The Squat

The Squat

Fitness and Health are likely very important to you otherwise you wouldn’t be reading this Blog (unless you stumbled upon this piece by accident, in which case “Welcome.”  Stick around with us and see what we’re all about). 

Today we are going to examine one exercise that is often called “The King of All Lifts”.  That’s right, today we are going to take a look at The Squat. 

Without even thinking we perform the squatting movement hundreds of times each and every day.  This movement has become so intertwined with our daily lives that we rarely realize how many times we actually are squatting.  Our muscle memory has made it so that we perform the squat almost as naturally as walking. 

The squat has often been called the king of all lifts because it involves the entire body.  In general all movement, not just squatting, relies on good mobility/stability of all of our joints.  If our joints are not mobile and our muscles cannot stabilize the joint then we will see a dysfunction in our movement.  As we age, our joint mobility and muscle function decreases unless we train daily to maintain our functional mobility.  Therefore, move daily and squat more!  Remember this, the quality of our squat depends on the quality of our movement.

In our youth, the squat was something we did without limitation nor weakness.  We squatted as we played in the sand, we squatted while drawing plays in the dirt in our back yards.  I even remember dropping down into a squatting position when I needed a rest from an activity.  However, as we age, our movements become a little more limited, either from joint mobility issues or muscle weakness/tightness. Squatting becomes more difficult because we experience joint pain with the movement.  This causes us to develop a compensatory movement to avoid pain.  If we start avoiding a movement pattern to compensate for our limitation and/or pain we will likely see a dysfunction of some sort rear its ugly head down the road.  Therefore, it is imperative to maintain good flexibility and range of motion through daily stretching and range of motion activities.  In addition, yoga practice has an amazing impact on the mobility of our joints.  Give it a try!  (More on yoga another time.)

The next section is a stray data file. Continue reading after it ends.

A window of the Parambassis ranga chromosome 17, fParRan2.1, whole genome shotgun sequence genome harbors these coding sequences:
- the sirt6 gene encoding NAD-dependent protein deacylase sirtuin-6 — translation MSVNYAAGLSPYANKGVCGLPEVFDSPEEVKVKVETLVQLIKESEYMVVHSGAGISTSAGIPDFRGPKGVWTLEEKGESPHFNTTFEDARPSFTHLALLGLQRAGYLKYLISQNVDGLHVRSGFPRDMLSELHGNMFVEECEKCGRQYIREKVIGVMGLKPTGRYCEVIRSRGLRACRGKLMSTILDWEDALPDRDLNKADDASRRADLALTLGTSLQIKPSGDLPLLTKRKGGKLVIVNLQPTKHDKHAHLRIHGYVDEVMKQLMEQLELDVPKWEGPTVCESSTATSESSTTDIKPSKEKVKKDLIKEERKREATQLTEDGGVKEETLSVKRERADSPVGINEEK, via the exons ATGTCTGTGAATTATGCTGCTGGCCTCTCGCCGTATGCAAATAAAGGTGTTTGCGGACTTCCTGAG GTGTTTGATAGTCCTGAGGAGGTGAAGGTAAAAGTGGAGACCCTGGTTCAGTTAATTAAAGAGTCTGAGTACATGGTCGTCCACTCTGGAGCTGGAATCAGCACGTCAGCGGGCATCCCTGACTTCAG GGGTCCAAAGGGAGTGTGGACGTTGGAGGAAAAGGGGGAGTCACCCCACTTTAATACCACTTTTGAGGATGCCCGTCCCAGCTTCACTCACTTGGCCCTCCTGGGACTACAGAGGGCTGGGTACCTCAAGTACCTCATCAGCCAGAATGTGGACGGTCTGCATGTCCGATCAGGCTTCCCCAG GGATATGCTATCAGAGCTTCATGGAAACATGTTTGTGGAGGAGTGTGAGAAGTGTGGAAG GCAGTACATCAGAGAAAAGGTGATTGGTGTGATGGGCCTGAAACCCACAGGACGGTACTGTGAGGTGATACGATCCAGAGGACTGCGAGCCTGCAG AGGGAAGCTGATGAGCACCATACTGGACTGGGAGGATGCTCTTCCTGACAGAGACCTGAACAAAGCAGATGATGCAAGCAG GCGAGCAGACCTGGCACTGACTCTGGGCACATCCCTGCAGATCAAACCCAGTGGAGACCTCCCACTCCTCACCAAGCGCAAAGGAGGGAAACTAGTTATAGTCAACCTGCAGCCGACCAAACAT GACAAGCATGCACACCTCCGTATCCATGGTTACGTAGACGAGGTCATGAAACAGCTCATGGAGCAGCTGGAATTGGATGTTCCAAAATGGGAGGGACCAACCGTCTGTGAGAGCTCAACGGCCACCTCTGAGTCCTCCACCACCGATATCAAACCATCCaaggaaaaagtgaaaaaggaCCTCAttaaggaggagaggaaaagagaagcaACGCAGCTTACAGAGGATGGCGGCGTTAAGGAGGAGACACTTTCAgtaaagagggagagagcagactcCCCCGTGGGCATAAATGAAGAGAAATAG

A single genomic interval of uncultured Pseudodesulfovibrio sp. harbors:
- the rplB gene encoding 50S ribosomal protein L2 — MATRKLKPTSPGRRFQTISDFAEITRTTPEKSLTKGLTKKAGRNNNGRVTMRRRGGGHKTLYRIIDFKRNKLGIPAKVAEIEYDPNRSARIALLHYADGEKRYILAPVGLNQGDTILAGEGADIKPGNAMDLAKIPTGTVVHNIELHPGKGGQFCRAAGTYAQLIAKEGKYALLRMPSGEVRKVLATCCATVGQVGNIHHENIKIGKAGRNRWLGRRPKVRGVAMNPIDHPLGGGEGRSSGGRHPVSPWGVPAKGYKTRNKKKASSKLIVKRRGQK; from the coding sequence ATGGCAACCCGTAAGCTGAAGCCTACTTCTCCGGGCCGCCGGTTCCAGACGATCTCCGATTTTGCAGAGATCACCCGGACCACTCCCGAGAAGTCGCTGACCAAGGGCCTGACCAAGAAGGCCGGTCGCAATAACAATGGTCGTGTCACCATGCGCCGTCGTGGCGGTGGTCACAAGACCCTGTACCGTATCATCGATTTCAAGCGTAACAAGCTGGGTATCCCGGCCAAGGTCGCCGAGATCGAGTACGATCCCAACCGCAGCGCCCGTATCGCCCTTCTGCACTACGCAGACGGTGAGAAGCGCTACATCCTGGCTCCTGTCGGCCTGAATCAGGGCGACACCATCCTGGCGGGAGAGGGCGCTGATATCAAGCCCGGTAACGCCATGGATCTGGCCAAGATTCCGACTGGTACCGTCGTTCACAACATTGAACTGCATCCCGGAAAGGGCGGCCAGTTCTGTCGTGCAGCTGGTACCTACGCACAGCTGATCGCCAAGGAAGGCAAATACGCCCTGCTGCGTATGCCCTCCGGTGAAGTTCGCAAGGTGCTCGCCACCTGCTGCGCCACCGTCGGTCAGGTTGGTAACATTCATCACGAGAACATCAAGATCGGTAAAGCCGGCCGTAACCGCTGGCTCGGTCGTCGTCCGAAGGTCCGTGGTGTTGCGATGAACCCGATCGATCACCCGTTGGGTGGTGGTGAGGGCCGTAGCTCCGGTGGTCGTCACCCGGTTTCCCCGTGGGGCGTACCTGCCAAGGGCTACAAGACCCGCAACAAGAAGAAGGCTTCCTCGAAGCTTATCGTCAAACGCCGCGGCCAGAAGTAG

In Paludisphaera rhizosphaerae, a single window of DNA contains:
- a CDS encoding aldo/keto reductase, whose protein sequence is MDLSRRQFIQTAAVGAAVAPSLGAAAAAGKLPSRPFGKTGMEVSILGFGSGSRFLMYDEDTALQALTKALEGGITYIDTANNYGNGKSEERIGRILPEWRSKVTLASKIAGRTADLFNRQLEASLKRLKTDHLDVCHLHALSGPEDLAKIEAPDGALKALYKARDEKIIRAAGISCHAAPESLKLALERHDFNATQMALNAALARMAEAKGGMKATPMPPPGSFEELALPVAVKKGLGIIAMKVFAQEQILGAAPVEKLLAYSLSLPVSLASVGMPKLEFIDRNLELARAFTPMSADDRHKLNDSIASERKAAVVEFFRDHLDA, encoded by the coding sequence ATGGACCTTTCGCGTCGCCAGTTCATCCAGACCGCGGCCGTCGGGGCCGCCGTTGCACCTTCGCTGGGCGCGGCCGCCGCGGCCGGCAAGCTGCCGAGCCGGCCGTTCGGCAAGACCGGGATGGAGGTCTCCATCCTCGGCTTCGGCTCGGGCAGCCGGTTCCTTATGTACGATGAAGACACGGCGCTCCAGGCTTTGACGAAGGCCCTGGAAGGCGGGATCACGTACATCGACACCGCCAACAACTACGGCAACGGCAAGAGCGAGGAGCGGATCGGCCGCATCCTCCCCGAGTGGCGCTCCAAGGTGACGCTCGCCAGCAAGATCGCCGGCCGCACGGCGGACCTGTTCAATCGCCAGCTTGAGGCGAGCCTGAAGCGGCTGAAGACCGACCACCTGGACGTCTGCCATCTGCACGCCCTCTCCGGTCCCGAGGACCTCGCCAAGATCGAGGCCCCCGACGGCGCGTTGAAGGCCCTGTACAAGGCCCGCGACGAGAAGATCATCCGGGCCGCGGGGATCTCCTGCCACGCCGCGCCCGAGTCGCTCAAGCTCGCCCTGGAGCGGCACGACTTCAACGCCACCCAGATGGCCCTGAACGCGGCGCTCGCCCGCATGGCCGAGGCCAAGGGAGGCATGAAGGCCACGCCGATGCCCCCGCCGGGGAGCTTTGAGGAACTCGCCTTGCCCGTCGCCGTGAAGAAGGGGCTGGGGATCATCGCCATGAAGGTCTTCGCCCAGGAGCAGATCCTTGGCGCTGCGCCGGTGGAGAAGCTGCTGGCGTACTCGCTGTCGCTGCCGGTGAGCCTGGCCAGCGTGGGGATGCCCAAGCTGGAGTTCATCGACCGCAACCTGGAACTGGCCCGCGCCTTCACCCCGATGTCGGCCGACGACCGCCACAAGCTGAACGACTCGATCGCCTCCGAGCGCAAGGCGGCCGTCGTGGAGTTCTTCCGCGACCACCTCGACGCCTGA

So let’s breakdown what muscle groups the squat targets.  The squat is multi-joint movement pattern and it has many, many variations.  The most common, however, happens to be the back squat which, to this day, is one of my favorite lifts while working out.  You might say that the squat has a reputation for being one of the most comprehensive movements we perform.  If done correctly it will provide our bodies with a great workout and help us keep burning calories hours after our workouts have been completed, all of which is a bonus.  Performing the squat with weights, on a routine basis, will help keep your lower body and core strong as well has help with balance and gait performance as you age. 

Squatting uses some of the largest muscle groups in our body – the glutes, hamstrings, and quadriceps. These are:

The Glutes

The glutes (gluteus maximus, medius, and minimus) are responsible for helping us maintaining our erect posture, stabilize the hip, and help propel us through the hip extension phase of our gait.  The glutes also help raise us up from our squatting position.   

The Hamstrings

Hamstrings (biceps femoris, semimembranosus, and semitendinosus) bend the knee and help with hip extension because they attach to the bottom of the pelvis.  Although the hamstrings do not control a majority of the load at the hips, they do help the glutes control the amount of hip flexion during performance of the squat.

The Quads